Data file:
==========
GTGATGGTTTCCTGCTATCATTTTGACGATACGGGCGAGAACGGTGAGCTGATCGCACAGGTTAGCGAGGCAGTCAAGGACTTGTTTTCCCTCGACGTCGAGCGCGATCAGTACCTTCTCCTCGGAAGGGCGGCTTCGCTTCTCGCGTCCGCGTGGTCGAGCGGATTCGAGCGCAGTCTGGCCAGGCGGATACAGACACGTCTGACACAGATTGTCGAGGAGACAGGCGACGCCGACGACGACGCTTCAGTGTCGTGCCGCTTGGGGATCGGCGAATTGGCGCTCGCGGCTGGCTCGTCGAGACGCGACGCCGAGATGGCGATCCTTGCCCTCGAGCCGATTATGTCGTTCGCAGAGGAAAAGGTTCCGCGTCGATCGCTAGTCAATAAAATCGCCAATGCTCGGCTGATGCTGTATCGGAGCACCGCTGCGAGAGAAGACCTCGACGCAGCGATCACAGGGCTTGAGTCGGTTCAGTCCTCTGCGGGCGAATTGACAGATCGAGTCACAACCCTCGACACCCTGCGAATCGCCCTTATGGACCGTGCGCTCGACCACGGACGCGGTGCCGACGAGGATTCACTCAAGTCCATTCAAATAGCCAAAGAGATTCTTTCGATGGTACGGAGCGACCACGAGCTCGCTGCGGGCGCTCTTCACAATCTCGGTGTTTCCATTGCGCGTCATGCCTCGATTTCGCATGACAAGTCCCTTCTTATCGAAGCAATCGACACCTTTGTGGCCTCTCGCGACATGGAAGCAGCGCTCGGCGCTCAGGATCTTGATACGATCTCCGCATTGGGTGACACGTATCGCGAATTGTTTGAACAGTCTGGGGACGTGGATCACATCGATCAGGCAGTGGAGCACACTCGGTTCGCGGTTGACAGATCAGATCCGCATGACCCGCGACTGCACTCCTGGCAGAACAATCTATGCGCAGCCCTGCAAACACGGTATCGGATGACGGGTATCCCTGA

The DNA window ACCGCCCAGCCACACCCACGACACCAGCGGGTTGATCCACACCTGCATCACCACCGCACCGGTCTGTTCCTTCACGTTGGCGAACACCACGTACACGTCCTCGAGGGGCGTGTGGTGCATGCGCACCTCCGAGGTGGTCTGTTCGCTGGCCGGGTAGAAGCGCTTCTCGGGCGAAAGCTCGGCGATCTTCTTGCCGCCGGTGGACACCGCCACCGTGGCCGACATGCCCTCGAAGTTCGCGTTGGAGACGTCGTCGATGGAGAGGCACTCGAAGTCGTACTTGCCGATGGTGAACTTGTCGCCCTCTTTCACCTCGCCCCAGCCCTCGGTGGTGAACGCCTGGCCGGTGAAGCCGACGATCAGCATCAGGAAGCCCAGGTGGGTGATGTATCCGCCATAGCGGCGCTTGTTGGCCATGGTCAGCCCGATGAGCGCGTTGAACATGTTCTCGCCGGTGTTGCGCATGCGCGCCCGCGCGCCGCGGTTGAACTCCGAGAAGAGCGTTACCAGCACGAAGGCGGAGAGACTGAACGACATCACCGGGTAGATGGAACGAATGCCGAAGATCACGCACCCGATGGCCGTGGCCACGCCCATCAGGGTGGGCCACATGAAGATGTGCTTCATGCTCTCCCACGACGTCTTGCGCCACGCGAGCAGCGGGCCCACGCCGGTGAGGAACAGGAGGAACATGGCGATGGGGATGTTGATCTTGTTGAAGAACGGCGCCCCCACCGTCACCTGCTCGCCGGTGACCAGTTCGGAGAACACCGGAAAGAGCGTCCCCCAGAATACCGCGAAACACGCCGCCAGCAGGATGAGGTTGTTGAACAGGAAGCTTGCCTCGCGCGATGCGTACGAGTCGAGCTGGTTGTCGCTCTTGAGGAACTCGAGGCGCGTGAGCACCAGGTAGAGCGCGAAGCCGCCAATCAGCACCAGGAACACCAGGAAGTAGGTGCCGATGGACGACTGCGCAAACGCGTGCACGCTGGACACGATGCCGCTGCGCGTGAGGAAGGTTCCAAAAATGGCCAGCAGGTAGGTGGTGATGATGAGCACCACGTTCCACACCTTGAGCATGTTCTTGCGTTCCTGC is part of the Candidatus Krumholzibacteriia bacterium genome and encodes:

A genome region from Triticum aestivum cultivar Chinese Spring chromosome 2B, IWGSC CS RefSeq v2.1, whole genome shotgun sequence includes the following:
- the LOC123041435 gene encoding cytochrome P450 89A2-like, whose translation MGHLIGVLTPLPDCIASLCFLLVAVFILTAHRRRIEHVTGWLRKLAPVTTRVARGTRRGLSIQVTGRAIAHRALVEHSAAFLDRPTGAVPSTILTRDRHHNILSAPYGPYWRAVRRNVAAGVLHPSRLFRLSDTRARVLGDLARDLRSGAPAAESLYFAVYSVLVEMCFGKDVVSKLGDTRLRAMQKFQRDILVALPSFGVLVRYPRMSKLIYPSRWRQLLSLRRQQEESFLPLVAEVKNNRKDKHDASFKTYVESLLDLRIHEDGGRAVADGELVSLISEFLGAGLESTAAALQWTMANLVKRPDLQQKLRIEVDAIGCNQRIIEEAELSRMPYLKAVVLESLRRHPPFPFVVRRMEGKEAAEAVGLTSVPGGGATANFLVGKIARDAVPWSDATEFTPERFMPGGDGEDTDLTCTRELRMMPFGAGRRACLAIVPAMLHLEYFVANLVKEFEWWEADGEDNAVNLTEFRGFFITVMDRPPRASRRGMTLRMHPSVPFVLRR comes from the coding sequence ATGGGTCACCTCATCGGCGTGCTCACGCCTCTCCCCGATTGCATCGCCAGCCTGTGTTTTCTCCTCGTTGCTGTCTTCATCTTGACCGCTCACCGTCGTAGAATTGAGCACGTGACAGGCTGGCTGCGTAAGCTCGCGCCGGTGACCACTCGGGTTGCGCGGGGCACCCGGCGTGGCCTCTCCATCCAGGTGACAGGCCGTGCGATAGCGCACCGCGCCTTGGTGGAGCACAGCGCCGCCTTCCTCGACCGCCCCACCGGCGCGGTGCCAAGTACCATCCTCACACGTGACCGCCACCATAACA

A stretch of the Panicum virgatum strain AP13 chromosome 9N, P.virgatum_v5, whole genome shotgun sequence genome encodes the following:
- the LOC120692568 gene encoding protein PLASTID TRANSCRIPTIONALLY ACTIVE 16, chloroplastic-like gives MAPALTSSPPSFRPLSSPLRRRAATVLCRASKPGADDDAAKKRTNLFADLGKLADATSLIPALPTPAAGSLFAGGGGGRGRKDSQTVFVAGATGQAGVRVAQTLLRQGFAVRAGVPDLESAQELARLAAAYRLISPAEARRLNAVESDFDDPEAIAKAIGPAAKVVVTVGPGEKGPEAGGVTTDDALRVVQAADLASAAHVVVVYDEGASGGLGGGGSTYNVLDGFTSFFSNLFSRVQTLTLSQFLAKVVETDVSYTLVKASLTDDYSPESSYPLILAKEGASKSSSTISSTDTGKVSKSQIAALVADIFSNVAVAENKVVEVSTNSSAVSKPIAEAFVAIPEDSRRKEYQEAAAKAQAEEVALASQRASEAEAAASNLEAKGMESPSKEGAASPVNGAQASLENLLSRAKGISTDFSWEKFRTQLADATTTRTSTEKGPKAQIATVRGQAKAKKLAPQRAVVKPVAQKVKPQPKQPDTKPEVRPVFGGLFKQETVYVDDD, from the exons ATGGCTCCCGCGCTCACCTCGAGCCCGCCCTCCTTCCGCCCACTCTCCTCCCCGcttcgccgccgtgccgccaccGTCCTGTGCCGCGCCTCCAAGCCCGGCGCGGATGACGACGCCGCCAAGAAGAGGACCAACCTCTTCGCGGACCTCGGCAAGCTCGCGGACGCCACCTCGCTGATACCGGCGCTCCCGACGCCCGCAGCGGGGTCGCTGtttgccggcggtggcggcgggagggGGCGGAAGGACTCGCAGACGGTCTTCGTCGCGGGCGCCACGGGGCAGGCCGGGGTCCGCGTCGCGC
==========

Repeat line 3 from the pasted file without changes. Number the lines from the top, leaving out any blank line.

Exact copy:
A genome region from Triticum aestivum cultivar Chinese Spring chromosome 2B, IWGSC CS RefSeq v2.1, whole genome shotgun sequence includes the following: